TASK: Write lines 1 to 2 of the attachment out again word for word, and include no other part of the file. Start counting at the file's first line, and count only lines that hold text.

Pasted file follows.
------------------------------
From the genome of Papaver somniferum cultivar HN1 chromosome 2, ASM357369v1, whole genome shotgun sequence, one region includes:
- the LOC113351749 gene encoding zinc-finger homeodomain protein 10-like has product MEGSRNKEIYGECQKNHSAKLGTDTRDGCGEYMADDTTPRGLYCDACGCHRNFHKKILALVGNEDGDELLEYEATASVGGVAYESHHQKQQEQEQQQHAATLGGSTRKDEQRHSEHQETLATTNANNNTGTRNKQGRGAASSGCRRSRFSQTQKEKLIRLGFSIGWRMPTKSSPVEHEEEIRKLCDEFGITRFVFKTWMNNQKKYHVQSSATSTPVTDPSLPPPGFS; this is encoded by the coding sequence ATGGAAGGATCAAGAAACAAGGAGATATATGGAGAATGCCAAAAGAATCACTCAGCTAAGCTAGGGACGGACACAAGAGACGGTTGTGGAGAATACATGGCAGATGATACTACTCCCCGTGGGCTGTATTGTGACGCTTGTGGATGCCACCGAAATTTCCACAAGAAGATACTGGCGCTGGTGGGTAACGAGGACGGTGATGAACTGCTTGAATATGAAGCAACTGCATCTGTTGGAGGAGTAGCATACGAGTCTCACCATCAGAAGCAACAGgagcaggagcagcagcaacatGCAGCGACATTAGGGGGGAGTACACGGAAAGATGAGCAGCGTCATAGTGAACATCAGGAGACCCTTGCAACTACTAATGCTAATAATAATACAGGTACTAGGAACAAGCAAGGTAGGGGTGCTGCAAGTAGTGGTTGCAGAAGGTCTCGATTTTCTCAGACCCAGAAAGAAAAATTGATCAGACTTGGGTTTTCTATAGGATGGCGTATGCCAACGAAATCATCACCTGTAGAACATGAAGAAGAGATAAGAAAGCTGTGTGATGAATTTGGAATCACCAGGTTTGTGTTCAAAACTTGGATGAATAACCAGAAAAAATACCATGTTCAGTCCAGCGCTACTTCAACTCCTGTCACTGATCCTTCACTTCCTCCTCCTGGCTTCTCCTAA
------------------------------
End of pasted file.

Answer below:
From the genome of Papaver somniferum cultivar HN1 chromosome 2, ASM357369v1, whole genome shotgun sequence, one region includes:
- the LOC113351749 gene encoding zinc-finger homeodomain protein 10-like has product MEGSRNKEIYGECQKNHSAKLGTDTRDGCGEYMADDTTPRGLYCDACGCHRNFHKKILALVGNEDGDELLEYEATASVGGVAYESHHQKQQEQEQQQHAATLGGSTRKDEQRHSEHQETLATTNANNNTGTRNKQGRGAASSGCRRSRFSQTQKEKLIRLGFSIGWRMPTKSSPVEHEEEIRKLCDEFGITRFVFKTWMNNQKKYHVQSSATSTPVTDPSLPPPGFS; this is encoded by the coding sequence ATGGAAGGATCAAGAAACAAGGAGATATATGGAGAATGCCAAAAGAATCACTCAGCTAAGCTAGGGACGGACACAAGAGACGGTTGTGGAGAATACATGGCAGATGATACTACTCCCCGTGGGCTGTATTGTGACGCTTGTGGATGCCACCGAAATTTCCACAAGAAGATACTGGCGCTGGTGGGTAACGAGGACGGTGATGAACTGCTTGAATATGAAGCAACTGCATCTGTTGGAGGAGTAGCATACGAGTCTCACCATCAGAAGCAACAGgagcaggagcagcagcaacatGCAGCGACATTAGGGGGGAGTACACGGAAAGATGAGCAGCGTCATAGTGAACATCAGGAGACCCTTGCAACTACTAATGCTAATAATAATACAGGTACTAGGAACAAGCAAGGTAGGGGTGCTGCAAGTAGTGGTTGCAGAAGGTCTCGATTTTCTCAGACCCAGAAAGAAAAATTGATCAGACTTGGGTTTTCTATAGGATGGCGTATGCCAACGAAATCATCACCTGTAGAACATGAAGAAGAGATAAGAAAGCTGTGTGATGAATTTGGAATCACCAGGTTTGTGTTCAAAACTTGGATGAATAACCAGAAAAAATACCATGTTCAGTCCAGCGCTACTTCAACTCCTGTCACTGATCCTTCACTTCCTCCTCCTGGCTTCTCCTAA